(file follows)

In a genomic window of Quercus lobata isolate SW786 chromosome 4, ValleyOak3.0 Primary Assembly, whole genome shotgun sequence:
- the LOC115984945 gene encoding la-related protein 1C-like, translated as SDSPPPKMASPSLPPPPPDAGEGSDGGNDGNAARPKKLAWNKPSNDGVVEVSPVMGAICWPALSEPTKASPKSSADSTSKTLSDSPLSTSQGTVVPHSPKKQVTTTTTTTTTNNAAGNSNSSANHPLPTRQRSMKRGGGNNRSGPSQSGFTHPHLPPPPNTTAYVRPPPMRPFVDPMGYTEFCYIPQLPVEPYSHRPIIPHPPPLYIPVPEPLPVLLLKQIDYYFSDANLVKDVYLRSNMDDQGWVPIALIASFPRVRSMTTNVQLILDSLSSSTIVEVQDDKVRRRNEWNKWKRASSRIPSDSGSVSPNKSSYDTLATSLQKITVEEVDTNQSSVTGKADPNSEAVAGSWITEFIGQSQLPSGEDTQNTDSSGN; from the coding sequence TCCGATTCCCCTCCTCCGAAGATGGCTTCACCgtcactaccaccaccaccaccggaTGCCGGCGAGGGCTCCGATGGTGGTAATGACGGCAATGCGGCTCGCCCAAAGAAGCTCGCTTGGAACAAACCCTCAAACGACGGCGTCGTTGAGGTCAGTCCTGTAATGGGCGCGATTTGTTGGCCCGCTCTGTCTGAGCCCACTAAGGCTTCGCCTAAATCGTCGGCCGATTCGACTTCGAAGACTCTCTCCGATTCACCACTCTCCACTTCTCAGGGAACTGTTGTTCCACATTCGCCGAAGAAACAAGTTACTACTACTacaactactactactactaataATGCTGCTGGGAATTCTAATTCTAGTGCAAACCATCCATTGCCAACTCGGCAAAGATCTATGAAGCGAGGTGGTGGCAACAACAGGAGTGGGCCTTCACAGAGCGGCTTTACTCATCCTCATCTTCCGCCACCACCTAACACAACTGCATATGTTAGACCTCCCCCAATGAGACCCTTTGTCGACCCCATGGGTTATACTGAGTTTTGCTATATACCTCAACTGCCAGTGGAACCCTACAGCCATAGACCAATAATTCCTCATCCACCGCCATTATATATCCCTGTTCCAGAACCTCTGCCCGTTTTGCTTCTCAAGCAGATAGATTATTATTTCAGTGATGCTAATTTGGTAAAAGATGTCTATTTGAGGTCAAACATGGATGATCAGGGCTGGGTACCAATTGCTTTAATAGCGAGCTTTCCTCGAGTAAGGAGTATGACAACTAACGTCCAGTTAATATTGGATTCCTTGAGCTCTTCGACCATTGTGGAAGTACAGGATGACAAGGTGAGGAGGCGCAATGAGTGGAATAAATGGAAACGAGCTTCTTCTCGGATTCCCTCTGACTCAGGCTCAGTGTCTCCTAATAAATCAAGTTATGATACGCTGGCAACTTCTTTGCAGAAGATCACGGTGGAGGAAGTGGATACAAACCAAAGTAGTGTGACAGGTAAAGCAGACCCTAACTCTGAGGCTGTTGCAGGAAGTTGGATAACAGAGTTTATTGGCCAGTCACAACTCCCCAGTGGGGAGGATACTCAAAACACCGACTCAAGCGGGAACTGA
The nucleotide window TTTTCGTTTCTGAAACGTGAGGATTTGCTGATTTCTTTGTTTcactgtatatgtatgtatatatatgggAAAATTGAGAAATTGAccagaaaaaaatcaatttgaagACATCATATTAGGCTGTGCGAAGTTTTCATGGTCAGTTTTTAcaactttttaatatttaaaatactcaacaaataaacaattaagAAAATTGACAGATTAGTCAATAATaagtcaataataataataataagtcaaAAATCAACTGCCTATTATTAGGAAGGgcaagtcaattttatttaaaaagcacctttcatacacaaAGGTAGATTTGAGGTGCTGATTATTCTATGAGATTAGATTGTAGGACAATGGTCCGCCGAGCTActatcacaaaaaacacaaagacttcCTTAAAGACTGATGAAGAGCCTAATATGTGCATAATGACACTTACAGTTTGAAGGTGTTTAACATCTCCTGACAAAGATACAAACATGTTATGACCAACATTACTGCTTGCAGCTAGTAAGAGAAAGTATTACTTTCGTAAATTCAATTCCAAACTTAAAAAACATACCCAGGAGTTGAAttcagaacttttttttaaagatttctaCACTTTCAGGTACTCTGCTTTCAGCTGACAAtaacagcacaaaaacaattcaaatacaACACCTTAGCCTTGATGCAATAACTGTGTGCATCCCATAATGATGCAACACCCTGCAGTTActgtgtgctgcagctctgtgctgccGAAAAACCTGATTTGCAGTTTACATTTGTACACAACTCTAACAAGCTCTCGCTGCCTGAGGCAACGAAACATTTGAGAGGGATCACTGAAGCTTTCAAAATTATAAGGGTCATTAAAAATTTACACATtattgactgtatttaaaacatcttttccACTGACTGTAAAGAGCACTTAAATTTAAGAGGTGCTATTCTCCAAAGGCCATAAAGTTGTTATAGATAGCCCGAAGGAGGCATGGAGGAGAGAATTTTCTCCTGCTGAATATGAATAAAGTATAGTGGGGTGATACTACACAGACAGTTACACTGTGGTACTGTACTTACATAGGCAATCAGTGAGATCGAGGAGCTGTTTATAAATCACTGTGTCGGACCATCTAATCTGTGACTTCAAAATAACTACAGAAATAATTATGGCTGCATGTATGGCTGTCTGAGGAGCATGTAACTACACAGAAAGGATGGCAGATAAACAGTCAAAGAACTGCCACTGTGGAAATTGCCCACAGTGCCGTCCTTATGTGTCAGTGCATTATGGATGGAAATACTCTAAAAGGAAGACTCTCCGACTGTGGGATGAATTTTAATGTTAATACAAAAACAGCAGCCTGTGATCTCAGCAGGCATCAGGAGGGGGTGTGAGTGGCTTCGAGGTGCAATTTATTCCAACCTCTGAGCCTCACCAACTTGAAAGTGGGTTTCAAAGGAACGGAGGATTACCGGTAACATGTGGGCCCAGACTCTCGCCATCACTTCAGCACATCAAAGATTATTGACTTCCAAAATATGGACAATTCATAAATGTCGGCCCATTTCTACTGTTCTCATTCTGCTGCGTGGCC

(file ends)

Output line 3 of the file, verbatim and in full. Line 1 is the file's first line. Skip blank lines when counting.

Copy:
The nucleotide window TTTTCGTTTCTGAAACGTGAGGATTTGCTGATTTCTTTGTTTcactgtatatgtatgtatatatatgggAAAATTGAGAAATTGAccagaaaaaaatcaatttgaagACATCATATTAGGCTGTGCGAAGTTTTCATGGTCAGTTTTTAcaactttttaatatttaaaatactcaacaaataaacaattaagAAAATTGACAGATTAGTCAATAATaagtcaataataataataataagtcaaAAATCAACTGCCTATTATTAGGAAGGgcaagtcaattttatttaaaaagcacctttcatacacaaAGGTAGATTTGAGGTGCTGATTATTCTATGAGATTAGATTGTAGGACAATGGTCCGCCGAGCTActatcacaaaaaacacaaagacttcCTTAAAGACTGATGAAGAGCCTAATATGTGCATAATGACACTTACAGTTTGAAGGTGTTTAACATCTCCTGACAAAGATACAAACATGTTATGACCAACATTACTGCTTGCAGCTAGTAAGAGAAAGTATTACTTTCGTAAATTCAATTCCAAACTTAAAAAACATACCCAGGAGTTGAAttcagaacttttttttaaagatttctaCACTTTCAGGTACTCTGCTTTCAGCTGACAAtaacagcacaaaaacaattcaaatacaACACCTTAGCCTTGATGCAATAACTGTGTGCATCCCATAATGATGCAACACCCTGCAGTTActgtgtgctgcagctctgtgctgccGAAAAACCTGATTTGCAGTTTACATTTGTACACAACTCTAACAAGCTCTCGCTGCCTGAGGCAACGAAACATTTGAGAGGGATCACTGAAGCTTTCAAAATTATAAGGGTCATTAAAAATTTACACATtattgactgtatttaaaacatcttttccACTGACTGTAAAGAGCACTTAAATTTAAGAGGTGCTATTCTCCAAAGGCCATAAAGTTGTTATAGATAGCCCGAAGGAGGCATGGAGGAGAGAATTTTCTCCTGCTGAATATGAATAAAGTATAGTGGGGTGATACTACACAGACAGTTACACTGTGGTACTGTACTTACATAGGCAATCAGTGAGATCGAGGAGCTGTTTATAAATCACTGTGTCGGACCATCTAATCTGTGACTTCAAAATAACTACAGAAATAATTATGGCTGCATGTATGGCTGTCTGAGGAGCATGTAACTACACAGAAAGGATGGCAGATAAACAGTCAAAGAACTGCCACTGTGGAAATTGCCCACAGTGCCGTCCTTATGTGTCAGTGCATTATGGATGGAAATACTCTAAAAGGAAGACTCTCCGACTGTGGGATGAATTTTAATGTTAATACAAAAACAGCAGCCTGTGATCTCAGCAGGCATCAGGAGGGGGTGTGAGTGGCTTCGAGGTGCAATTTATTCCAACCTCTGAGCCTCACCAACTTGAAAGTGGGTTTCAAAGGAACGGAGGATTACCGGTAACATGTGGGCCCAGACTCTCGCCATCACTTCAGCACATCAAAGATTATTGACTTCCAAAATATGGACAATTCATAAATGTCGGCCCATTTCTACTGTTCTCATTCTGCTGCGTGGCC